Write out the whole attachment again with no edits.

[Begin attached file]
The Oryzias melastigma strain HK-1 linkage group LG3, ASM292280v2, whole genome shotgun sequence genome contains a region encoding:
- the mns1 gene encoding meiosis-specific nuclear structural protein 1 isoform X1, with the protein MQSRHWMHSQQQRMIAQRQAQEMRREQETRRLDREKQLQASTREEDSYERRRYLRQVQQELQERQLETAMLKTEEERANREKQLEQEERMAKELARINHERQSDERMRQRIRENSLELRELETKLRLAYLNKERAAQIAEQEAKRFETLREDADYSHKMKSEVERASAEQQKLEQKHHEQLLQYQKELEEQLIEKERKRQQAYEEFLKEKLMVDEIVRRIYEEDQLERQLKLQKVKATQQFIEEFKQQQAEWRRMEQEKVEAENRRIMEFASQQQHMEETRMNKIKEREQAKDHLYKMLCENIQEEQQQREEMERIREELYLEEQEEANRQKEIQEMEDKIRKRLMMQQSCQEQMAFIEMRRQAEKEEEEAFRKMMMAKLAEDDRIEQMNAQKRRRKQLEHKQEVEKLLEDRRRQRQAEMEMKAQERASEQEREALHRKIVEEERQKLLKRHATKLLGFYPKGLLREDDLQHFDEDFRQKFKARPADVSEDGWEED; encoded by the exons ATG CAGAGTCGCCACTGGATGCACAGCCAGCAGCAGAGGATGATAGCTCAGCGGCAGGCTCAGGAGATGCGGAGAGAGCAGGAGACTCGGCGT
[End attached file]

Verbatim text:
The Oryzias melastigma strain HK-1 linkage group LG3, ASM292280v2, whole genome shotgun sequence genome contains a region encoding:
- the mns1 gene encoding meiosis-specific nuclear structural protein 1 isoform X1, with the protein MQSRHWMHSQQQRMIAQRQAQEMRREQETRRLDREKQLQASTREEDSYERRRYLRQVQQELQERQLETAMLKTEEERANREKQLEQEERMAKELARINHERQSDERMRQRIRENSLELRELETKLRLAYLNKERAAQIAEQEAKRFETLREDADYSHKMKSEVERASAEQQKLEQKHHEQLLQYQKELEEQLIEKERKRQQAYEEFLKEKLMVDEIVRRIYEEDQLERQLKLQKVKATQQFIEEFKQQQAEWRRMEQEKVEAENRRIMEFASQQQHMEETRMNKIKEREQAKDHLYKMLCENIQEEQQQREEMERIREELYLEEQEEANRQKEIQEMEDKIRKRLMMQQSCQEQMAFIEMRRQAEKEEEEAFRKMMMAKLAEDDRIEQMNAQKRRRKQLEHKQEVEKLLEDRRRQRQAEMEMKAQERASEQEREALHRKIVEEERQKLLKRHATKLLGFYPKGLLREDDLQHFDEDFRQKFKARPADVSEDGWEED; encoded by the exons ATG CAGAGTCGCCACTGGATGCACAGCCAGCAGCAGAGGATGATAGCTCAGCGGCAGGCTCAGGAGATGCGGAGAGAGCAGGAGACTCGGCGT